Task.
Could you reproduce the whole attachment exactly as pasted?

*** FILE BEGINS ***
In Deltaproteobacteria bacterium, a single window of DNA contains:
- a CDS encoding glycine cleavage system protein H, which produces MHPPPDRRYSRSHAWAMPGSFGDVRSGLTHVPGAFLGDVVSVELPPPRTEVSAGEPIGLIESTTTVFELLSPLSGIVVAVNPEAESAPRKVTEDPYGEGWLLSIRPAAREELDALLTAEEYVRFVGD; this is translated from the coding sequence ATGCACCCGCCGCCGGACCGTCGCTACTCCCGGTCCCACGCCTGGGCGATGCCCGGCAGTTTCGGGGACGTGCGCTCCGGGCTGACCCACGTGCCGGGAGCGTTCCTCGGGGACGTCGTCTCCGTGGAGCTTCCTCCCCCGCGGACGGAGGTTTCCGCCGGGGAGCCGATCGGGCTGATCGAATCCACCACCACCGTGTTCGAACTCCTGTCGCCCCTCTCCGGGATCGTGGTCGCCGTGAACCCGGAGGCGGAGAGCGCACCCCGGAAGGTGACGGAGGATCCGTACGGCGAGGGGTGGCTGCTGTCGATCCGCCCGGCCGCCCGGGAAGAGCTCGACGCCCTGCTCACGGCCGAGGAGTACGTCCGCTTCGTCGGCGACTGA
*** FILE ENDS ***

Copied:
In Deltaproteobacteria bacterium, a single window of DNA contains:
- a CDS encoding glycine cleavage system protein H, which produces MHPPPDRRYSRSHAWAMPGSFGDVRSGLTHVPGAFLGDVVSVELPPPRTEVSAGEPIGLIESTTTVFELLSPLSGIVVAVNPEAESAPRKVTEDPYGEGWLLSIRPAAREELDALLTAEEYVRFVGD; this is translated from the coding sequence ATGCACCCGCCGCCGGACCGTCGCTACTCCCGGTCCCACGCCTGGGCGATGCCCGGCAGTTTCGGGGACGTGCGCTCCGGGCTGACCCACGTGCCGGGAGCGTTCCTCGGGGACGTCGTCTCCGTGGAGCTTCCTCCCCCGCGGACGGAGGTTTCCGCCGGGGAGCCGATCGGGCTGATCGAATCCACCACCACCGTGTTCGAACTCCTGTCGCCCCTCTCCGGGATCGTGGTCGCCGTGAACCCGGAGGCGGAGAGCGCACCCCGGAAGGTGACGGAGGATCCGTACGGCGAGGGGTGGCTGCTGTCGATCCGCCCGGCCGCCCGGGAAGAGCTCGACGCCCTGCTCACGGCCGAGGAGTACGTCCGCTTCGTCGGCGACTGA